Ashig Samsir (1893- 1980)
He was a prominent Azerbaijani master of speaking. As a child, he was raised in the spirit of outstanding Ashigs Ali, Alasgar, Qurban from the Goycha-Kalbajar Ashig school. Despite becoming famous, he hadn’t published his works until 1955 when he met poet Samad Vurgun at the Istisu resort. Years after his death, in 1992, his native village was burned by the Armenians, as were all his handwritten poems. Many of his relatives were killed.
Soyudlu-Zod has been a well-known gold field for centuries. The tapping of Zod started in the 3rd millennium B.C. The geological exploration carried out at Soyudlu in the 1970-80s discovered ancient pits, caves, wells, rock and ore fragments, as well as tools used in the extraction of gold. This is evidence that people produced gold here 4-5 millennia ago. The Zar village went down in history as “Shahrizar”, i.e. golden town.
The village known until Soviet years as Sahrizar was one of the most ancient dwellings. It was populated by the Oghuz descendants of the Jafaris dynasty. Sahrizar was a large city in the Alban rule. The gold ore produced from the Keyti mountain was subsequently processed at the gold plants built by Alban ruler Jahankhatun. The name of Sahrizar directly relates to local gold fields. One of the ancient gold plants has survived to the present day under the name of Dasdirakli dam. In Soviet years it was renamed into Zar. There is a large cave in the village.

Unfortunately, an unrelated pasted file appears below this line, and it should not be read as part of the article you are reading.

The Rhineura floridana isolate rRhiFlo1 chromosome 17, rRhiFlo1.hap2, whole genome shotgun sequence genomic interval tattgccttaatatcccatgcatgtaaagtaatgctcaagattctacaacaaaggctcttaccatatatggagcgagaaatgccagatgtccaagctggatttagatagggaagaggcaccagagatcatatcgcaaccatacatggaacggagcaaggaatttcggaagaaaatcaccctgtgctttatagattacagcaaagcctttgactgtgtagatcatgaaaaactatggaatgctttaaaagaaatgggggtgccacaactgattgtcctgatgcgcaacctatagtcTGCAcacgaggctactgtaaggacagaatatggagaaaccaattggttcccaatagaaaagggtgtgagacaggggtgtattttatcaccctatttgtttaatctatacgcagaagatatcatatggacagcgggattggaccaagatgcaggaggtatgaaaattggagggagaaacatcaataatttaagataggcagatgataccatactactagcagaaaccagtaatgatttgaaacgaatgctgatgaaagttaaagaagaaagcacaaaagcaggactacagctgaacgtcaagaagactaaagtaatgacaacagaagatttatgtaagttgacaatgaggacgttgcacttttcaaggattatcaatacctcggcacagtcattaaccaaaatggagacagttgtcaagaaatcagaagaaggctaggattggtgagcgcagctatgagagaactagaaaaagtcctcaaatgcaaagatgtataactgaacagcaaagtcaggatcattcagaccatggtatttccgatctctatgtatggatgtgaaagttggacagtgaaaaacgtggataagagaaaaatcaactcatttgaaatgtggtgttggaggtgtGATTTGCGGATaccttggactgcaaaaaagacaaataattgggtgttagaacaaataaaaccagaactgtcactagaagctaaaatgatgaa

First information about Istisu mineral water springs was provided by 12th century sources, but geological researches have revealed that terminal springs and mineral waters of Istisu existed even earlier. First chemical analysis of Kalbajar’s Istisu was conducted in 1927, while resort construction commenced in the late 1920s. Medical bath resorts, hospitals and hotels were built in Upper Istisu in 1951. The Kalbajar mineral water comes out to the surface at a temperature of 62 to 75 degrees. In some wells it is even higher. Since ancient times people have been coming to Istisu to cure their health problems. The baths formed around mineral water fountains are used by visitors from all over the world. Along with mineral water, there is a lot of carbon gas here, which is used in bottling the water. In fact, the abundance of carbon gas enables its exports…